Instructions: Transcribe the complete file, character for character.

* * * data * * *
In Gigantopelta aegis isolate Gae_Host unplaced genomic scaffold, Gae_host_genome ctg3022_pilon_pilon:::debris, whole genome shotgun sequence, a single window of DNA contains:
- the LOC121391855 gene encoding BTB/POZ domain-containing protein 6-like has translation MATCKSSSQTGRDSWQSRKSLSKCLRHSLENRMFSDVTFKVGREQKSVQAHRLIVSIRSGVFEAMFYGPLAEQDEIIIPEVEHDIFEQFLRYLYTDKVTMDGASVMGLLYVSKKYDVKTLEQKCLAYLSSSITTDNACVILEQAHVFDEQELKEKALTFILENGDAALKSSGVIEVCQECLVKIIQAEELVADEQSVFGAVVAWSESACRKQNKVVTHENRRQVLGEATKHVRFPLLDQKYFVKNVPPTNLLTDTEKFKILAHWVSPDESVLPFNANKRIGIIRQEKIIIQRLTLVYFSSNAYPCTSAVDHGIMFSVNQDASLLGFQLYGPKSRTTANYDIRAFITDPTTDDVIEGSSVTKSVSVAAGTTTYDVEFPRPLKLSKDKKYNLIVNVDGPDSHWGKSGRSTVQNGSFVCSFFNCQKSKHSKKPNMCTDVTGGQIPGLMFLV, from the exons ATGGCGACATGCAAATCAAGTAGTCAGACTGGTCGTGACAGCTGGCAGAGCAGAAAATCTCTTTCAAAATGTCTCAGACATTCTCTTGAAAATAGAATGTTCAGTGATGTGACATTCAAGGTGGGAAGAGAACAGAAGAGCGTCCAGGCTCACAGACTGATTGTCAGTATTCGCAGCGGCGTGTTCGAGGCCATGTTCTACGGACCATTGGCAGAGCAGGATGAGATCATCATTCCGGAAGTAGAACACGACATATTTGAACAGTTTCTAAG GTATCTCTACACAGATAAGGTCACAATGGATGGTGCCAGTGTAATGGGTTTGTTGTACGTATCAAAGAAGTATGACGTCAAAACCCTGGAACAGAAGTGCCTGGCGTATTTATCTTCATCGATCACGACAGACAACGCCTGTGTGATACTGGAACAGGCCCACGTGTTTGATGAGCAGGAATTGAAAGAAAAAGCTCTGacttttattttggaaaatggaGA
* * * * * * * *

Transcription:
In Gigantopelta aegis isolate Gae_Host unplaced genomic scaffold, Gae_host_genome ctg3022_pilon_pilon:::debris, whole genome shotgun sequence, a single window of DNA contains:
- the LOC121391855 gene encoding BTB/POZ domain-containing protein 6-like has translation MATCKSSSQTGRDSWQSRKSLSKCLRHSLENRMFSDVTFKVGREQKSVQAHRLIVSIRSGVFEAMFYGPLAEQDEIIIPEVEHDIFEQFLRYLYTDKVTMDGASVMGLLYVSKKYDVKTLEQKCLAYLSSSITTDNACVILEQAHVFDEQELKEKALTFILENGDAALKSSGVIEVCQECLVKIIQAEELVADEQSVFGAVVAWSESACRKQNKVVTHENRRQVLGEATKHVRFPLLDQKYFVKNVPPTNLLTDTEKFKILAHWVSPDESVLPFNANKRIGIIRQEKIIIQRLTLVYFSSNAYPCTSAVDHGIMFSVNQDASLLGFQLYGPKSRTTANYDIRAFITDPTTDDVIEGSSVTKSVSVAAGTTTYDVEFPRPLKLSKDKKYNLIVNVDGPDSHWGKSGRSTVQNGSFVCSFFNCQKSKHSKKPNMCTDVTGGQIPGLMFLV, from the exons ATGGCGACATGCAAATCAAGTAGTCAGACTGGTCGTGACAGCTGGCAGAGCAGAAAATCTCTTTCAAAATGTCTCAGACATTCTCTTGAAAATAGAATGTTCAGTGATGTGACATTCAAGGTGGGAAGAGAACAGAAGAGCGTCCAGGCTCACAGACTGATTGTCAGTATTCGCAGCGGCGTGTTCGAGGCCATGTTCTACGGACCATTGGCAGAGCAGGATGAGATCATCATTCCGGAAGTAGAACACGACATATTTGAACAGTTTCTAAG GTATCTCTACACAGATAAGGTCACAATGGATGGTGCCAGTGTAATGGGTTTGTTGTACGTATCAAAGAAGTATGACGTCAAAACCCTGGAACAGAAGTGCCTGGCGTATTTATCTTCATCGATCACGACAGACAACGCCTGTGTGATACTGGAACAGGCCCACGTGTTTGATGAGCAGGAATTGAAAGAAAAAGCTCTGacttttattttggaaaatggaGA